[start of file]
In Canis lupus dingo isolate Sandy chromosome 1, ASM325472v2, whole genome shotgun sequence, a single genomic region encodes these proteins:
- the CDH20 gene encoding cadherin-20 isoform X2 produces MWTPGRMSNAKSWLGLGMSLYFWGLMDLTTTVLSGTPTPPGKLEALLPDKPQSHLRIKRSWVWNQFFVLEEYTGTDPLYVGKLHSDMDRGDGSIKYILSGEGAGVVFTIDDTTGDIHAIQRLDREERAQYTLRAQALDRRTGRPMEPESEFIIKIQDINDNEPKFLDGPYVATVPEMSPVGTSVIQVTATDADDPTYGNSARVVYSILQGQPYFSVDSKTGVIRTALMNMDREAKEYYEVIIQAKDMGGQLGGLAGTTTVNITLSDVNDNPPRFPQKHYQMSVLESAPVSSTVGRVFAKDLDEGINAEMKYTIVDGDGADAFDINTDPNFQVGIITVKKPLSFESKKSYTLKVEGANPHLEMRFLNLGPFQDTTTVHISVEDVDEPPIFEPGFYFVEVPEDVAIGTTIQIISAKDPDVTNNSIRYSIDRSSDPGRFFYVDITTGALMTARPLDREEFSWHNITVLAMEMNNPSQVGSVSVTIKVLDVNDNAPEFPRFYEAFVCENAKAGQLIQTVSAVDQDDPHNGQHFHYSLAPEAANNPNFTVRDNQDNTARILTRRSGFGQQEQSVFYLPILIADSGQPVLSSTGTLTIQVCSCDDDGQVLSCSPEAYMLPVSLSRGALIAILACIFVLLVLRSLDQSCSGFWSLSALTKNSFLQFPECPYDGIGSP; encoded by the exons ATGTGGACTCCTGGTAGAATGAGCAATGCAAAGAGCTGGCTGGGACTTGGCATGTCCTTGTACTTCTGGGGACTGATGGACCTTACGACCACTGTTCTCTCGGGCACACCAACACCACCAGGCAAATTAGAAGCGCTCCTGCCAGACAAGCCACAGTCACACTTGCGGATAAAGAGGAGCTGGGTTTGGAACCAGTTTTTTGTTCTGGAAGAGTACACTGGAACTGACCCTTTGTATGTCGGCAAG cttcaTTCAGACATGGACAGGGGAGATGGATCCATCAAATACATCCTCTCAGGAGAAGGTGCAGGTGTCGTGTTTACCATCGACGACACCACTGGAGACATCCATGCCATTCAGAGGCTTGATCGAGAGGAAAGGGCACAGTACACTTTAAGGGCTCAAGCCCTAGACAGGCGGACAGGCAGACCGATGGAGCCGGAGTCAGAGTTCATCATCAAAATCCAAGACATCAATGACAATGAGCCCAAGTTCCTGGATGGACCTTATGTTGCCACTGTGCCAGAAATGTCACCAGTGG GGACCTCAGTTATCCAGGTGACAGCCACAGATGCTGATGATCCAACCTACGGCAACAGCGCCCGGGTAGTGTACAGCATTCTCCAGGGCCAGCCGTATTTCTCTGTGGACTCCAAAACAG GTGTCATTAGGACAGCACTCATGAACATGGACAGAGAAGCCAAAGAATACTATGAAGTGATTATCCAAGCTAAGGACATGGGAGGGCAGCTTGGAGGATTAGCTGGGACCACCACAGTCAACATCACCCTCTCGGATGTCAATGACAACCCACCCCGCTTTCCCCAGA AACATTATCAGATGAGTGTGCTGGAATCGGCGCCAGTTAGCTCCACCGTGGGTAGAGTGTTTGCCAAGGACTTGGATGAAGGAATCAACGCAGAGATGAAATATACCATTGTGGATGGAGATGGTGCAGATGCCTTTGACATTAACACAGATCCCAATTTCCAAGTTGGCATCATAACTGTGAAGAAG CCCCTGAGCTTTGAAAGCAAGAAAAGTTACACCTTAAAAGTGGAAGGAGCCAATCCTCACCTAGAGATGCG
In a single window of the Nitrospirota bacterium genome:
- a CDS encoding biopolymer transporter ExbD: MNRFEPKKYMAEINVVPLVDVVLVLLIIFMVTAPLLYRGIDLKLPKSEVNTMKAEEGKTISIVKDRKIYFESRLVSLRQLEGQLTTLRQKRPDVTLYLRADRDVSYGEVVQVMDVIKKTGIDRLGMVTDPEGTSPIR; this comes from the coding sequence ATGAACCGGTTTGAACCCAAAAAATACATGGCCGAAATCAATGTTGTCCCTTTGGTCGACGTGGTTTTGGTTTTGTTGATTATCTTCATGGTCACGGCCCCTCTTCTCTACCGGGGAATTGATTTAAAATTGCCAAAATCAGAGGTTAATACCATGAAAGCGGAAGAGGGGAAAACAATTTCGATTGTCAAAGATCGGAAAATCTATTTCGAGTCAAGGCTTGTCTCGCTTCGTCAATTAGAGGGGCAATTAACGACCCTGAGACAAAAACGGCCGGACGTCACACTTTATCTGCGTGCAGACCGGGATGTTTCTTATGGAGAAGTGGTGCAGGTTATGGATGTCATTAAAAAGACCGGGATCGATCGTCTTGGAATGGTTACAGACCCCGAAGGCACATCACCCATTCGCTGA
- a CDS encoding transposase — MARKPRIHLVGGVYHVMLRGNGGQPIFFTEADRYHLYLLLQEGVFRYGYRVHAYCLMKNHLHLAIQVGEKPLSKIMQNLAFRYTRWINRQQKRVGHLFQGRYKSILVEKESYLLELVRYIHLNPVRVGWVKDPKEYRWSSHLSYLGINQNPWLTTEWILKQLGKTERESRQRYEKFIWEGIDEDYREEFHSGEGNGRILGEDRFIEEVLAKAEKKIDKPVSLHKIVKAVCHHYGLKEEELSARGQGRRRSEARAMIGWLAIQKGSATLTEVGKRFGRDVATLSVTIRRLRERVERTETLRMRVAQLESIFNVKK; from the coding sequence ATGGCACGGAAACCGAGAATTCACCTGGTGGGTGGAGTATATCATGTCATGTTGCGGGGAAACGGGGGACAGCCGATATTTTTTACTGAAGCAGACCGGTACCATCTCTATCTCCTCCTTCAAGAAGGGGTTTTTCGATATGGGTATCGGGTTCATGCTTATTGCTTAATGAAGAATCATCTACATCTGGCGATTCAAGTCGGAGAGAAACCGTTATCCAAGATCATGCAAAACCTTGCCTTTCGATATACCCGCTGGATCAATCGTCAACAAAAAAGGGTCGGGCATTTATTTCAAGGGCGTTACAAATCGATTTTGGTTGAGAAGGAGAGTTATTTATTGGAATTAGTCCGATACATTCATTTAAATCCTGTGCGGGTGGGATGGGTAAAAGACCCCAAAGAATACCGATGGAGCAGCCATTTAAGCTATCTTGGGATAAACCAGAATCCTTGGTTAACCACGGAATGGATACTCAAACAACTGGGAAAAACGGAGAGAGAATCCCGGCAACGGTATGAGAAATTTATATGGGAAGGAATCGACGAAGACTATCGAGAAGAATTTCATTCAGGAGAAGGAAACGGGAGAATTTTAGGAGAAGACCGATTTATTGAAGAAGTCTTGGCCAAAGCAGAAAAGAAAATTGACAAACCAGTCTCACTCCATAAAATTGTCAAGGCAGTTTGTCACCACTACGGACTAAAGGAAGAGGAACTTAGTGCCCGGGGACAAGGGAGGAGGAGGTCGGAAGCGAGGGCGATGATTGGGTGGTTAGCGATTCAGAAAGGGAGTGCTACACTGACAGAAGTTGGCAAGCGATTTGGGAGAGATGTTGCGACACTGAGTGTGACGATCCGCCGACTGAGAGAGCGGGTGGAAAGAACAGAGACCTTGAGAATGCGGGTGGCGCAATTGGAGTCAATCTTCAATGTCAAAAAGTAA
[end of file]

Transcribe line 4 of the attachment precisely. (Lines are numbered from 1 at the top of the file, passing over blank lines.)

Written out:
- a CDS encoding biopolymer transporter ExbD: MNRFEPKKYMAEINVVPLVDVVLVLLIIFMVTAPLLYRGIDLKLPKSEVNTMKAEEGKTISIVKDRKIYFESRLVSLRQLEGQLTTLRQKRPDVTLYLRADRDVSYGEVVQVMDVIKKTGIDRLGMVTDPEGTSPIR; this comes from the coding sequence ATGAACCGGTTTGAACCCAAAAAATACATGGCCGAAATCAATGTTGTCCCTTTGGTCGACGTGGTTTTGGTTTTGTTGATTATCTTCATGGTCACGGCCCCTCTTCTCTACCGGGGAATTGATTTAAAATTGCCAAAATCAGAGGTTAATACCATGAAAGCGGAAGAGGGGAAAACAATTTCGATTGTCAAAGATCGGAAAATCTATTTCGAGTCAAGGCTTGTCTCGCTTCGTCAATTAGAGGGGCAATTAACGACCCTGAGACAAAAACGGCCGGACGTCACACTTTATCTGCGTGCAGACCGGGATGTTTCTTATGGAGAAGTGGTGCAGGTTATGGATGTCATTAAAAAGACCGGGATCGATCGTCTTGGAATGGTTACAGACCCCGAAGGCACATCACCCATTCGCTGA